Can you tell us about the funniest moment of your hunting career?
Would be a tossup between two things. Sitting on the cactus in Colorado, dropping my pants in front of the cameras to remove the many spines from my sore butt. Cameras be damned, that hurt and I couldn’t keep the scene rolling, so I did what came naturally – remove those spines.
The other would be a recent Alaska trip where guest hunter jumped from the bow of a boat into the water, think it was only two feet deep. We were pursuing a bear and he didn’t want the boat to make noise while beaching on the rocks, so he jumped in to grab the boat as it go close to shore. Well, it wasn’t two feet deep, but rather seven feet deep. He went out of site and the boat drifted over the top of him. The water was 35F and I was afraid he would drown or at least get sever hypothermia. After much struggle, he made it to shore, wet and cold. Upon catching his breath, he started laughing hysterically while he emptied his waders.Resisting my demands that we take him to camp to warm up and dry off, he was adamant that we chase the bear, which I was sure had left with the noise and calamity of the last twenty minutes. To satisfy his request, I followed him around the point of rocks, only to be shocked by the bear still feeding 120 yards away. He shot the bear and I laughed to the point of exhaustion, thinking how hard we had hunted with no success, and now with the circus of the last half hour, we shoot a bear and get some of the greatest footage that will air on TV this year. It was extremely funny. We both laughed until we could hardly breath.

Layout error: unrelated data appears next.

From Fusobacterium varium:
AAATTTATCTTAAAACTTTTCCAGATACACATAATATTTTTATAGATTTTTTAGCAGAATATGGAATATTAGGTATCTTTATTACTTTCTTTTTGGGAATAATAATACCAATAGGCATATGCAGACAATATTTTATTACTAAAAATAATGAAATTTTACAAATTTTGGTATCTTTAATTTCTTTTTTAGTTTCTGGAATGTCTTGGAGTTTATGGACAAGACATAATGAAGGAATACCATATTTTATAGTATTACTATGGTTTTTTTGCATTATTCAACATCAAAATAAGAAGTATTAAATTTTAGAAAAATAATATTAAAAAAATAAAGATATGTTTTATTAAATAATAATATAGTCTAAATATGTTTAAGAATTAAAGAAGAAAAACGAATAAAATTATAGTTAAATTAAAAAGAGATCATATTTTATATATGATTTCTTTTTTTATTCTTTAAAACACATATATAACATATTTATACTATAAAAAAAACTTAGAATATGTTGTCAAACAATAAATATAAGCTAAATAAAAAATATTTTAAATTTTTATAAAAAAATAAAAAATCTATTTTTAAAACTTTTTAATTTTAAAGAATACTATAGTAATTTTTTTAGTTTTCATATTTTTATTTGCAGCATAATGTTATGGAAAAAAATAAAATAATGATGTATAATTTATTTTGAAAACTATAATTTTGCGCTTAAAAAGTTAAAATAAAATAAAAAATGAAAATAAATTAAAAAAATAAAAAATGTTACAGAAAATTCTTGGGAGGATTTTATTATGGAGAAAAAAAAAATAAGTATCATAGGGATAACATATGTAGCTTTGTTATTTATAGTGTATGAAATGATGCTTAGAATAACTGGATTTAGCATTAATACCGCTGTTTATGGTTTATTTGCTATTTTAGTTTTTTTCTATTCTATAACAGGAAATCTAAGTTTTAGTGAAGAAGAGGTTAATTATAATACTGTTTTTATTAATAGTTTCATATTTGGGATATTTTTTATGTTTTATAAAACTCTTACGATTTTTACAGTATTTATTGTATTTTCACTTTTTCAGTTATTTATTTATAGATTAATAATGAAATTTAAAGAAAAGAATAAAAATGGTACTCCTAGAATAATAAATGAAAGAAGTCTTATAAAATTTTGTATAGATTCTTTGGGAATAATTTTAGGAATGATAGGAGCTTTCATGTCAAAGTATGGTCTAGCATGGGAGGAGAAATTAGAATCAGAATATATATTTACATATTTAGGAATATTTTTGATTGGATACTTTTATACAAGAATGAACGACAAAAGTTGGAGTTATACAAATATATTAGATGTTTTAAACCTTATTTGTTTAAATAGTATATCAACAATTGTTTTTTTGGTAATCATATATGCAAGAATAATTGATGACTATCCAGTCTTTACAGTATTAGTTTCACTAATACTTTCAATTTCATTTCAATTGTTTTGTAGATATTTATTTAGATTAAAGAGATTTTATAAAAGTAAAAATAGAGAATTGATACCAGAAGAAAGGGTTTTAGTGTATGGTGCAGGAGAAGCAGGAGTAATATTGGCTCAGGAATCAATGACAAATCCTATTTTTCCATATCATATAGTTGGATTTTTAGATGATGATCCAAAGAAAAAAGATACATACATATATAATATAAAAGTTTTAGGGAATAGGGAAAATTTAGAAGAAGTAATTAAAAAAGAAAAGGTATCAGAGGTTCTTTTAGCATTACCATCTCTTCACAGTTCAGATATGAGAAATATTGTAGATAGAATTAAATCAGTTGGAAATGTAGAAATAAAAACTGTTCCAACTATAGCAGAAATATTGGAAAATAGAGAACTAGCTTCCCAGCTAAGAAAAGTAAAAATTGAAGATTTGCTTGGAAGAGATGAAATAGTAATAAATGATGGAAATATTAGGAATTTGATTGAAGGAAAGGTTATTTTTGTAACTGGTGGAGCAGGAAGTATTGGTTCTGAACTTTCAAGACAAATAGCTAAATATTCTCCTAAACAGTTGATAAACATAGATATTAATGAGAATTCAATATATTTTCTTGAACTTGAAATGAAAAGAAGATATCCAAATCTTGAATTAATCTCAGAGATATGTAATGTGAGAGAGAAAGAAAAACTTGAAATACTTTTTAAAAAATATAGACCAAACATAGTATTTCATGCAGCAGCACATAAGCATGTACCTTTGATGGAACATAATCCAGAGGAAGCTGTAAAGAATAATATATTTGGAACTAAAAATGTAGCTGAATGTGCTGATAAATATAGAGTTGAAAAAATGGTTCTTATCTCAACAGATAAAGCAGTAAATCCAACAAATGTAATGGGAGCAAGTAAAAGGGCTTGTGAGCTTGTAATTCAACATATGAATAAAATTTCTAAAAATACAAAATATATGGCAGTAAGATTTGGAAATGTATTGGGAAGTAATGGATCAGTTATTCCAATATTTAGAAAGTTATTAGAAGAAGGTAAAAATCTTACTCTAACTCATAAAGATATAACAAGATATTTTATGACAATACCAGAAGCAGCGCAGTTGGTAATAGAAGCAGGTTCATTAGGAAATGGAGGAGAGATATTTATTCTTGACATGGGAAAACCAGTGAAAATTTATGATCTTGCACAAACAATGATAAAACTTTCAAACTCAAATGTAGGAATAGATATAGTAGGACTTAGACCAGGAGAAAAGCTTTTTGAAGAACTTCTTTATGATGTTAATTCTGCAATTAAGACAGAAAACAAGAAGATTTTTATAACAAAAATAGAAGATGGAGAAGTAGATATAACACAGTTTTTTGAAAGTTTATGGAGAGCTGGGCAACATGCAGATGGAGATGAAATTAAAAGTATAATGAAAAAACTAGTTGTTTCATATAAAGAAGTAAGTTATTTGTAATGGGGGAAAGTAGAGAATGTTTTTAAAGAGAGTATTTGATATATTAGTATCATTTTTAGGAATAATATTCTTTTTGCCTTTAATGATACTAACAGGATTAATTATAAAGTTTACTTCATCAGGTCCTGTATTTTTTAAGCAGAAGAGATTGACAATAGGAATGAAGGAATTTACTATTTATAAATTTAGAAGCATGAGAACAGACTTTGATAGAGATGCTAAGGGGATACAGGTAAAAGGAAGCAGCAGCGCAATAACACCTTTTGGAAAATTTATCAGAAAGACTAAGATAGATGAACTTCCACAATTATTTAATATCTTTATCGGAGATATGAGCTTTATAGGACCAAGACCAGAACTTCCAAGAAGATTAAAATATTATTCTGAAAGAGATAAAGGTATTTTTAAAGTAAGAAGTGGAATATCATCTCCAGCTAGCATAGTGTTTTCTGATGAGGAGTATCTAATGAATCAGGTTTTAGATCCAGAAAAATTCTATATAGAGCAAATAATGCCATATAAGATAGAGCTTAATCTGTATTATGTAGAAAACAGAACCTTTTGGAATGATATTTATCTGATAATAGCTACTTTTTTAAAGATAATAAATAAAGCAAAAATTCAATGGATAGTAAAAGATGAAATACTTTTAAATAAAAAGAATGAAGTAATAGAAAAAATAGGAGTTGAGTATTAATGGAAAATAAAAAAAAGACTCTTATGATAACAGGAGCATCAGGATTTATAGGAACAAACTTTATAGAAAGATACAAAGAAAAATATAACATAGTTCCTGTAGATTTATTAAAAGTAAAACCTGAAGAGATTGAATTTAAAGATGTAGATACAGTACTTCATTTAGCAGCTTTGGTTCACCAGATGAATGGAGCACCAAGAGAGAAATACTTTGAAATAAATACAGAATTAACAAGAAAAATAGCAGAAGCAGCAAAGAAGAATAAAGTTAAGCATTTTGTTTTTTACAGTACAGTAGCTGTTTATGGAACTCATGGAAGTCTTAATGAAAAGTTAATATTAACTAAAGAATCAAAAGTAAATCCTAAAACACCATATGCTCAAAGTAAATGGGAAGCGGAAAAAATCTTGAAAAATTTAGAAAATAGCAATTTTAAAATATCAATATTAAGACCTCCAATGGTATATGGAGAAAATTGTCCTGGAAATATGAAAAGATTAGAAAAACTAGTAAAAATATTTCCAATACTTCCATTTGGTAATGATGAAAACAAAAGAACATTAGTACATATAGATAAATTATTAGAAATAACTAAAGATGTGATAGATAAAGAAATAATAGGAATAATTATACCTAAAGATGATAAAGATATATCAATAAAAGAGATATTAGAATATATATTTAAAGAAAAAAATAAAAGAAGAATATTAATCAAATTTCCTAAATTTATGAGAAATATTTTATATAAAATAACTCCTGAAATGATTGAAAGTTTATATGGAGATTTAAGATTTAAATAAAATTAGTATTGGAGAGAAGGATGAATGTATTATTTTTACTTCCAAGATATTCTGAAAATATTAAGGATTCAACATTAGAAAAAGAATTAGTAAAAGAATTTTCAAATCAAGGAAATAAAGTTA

What is your most memorable hunt?